24 Nov 2016
Last month, in Iceland, thousands of female employees left work early in a protest against earning less than their male colleagues.Teams of women left their workplaces at precisely 14:38 on Monday 28 October, or '14 per cent early', reflecting the percentage of the pay gap between men and women in the country. Iceland is considered to be a leading example of gender equality, and yet there remains a 14 to 18 percent divide between gender pay. Reportedly, in the UK, the gender pay gap begins as soon as women start their careers at 9.1 percent, rising to a maximum of 25.9 percent when a women reaches her fifties. To address the gender pay gap, the Government has introduced legislation which will require organisations who employ more than 250 people, to publish prescribed information about their gender pay gap, which will need to be published on their website and submitted to the government on an annual basis from 4 April 2018. What should you be doing? If your organisation employs 250 people or more, you should be collecting pay data for the first reporting period. From April 2017 employers will need to carry out calculations to determine gender pay gap results. How Croner can help As the UK's most experienced reward, HR and employment law specialists - with over 40 years in the pay arena - Croner are ideally placed to assist with this vital legislation. We have put together a one-stop solution to make the process as easy as possible, from initial preparation to analysis, conclusions and recommendations. What's the process?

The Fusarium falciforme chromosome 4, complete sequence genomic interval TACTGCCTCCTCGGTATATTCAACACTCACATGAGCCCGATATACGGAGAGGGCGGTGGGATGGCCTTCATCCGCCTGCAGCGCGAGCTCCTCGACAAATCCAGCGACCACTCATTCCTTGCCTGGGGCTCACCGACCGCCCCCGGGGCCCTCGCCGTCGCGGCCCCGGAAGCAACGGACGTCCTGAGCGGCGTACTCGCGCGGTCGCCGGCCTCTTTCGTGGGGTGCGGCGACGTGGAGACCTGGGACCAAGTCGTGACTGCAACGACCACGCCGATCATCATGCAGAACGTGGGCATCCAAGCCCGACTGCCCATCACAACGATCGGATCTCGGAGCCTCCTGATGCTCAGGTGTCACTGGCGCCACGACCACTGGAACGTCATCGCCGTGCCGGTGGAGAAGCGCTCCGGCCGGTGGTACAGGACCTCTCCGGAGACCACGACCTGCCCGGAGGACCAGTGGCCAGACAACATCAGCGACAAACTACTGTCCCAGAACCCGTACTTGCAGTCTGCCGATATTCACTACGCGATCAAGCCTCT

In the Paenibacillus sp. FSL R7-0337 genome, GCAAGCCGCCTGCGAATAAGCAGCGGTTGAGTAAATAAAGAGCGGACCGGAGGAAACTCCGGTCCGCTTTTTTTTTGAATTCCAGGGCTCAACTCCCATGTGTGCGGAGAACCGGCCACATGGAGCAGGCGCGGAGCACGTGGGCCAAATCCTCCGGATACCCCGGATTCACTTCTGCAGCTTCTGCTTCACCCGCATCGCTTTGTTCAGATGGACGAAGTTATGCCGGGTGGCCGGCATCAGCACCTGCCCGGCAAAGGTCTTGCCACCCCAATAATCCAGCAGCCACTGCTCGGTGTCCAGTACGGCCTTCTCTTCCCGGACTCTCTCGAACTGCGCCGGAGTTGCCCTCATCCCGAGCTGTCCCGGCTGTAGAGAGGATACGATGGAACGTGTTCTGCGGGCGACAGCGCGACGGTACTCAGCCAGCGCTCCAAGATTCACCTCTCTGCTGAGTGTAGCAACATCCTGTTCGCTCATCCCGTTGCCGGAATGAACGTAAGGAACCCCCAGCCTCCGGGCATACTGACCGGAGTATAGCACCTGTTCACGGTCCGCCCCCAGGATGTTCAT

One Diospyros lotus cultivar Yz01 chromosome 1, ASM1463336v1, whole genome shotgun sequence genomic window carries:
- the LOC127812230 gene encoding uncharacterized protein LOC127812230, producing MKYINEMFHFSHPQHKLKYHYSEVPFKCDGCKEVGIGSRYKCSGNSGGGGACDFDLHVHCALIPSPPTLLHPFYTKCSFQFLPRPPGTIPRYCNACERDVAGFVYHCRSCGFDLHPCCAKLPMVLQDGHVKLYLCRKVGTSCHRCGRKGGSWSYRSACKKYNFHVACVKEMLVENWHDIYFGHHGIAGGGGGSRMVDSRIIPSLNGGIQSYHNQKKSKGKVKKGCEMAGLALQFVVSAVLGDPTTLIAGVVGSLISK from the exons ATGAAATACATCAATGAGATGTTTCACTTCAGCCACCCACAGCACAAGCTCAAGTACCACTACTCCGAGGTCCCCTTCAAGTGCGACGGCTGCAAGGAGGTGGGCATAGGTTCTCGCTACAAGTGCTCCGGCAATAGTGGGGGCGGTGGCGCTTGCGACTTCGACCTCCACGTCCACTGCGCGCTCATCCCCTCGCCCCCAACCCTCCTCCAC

- We analyse your pay data
- We provide the statistical outcome
- You receive a report and action plan.
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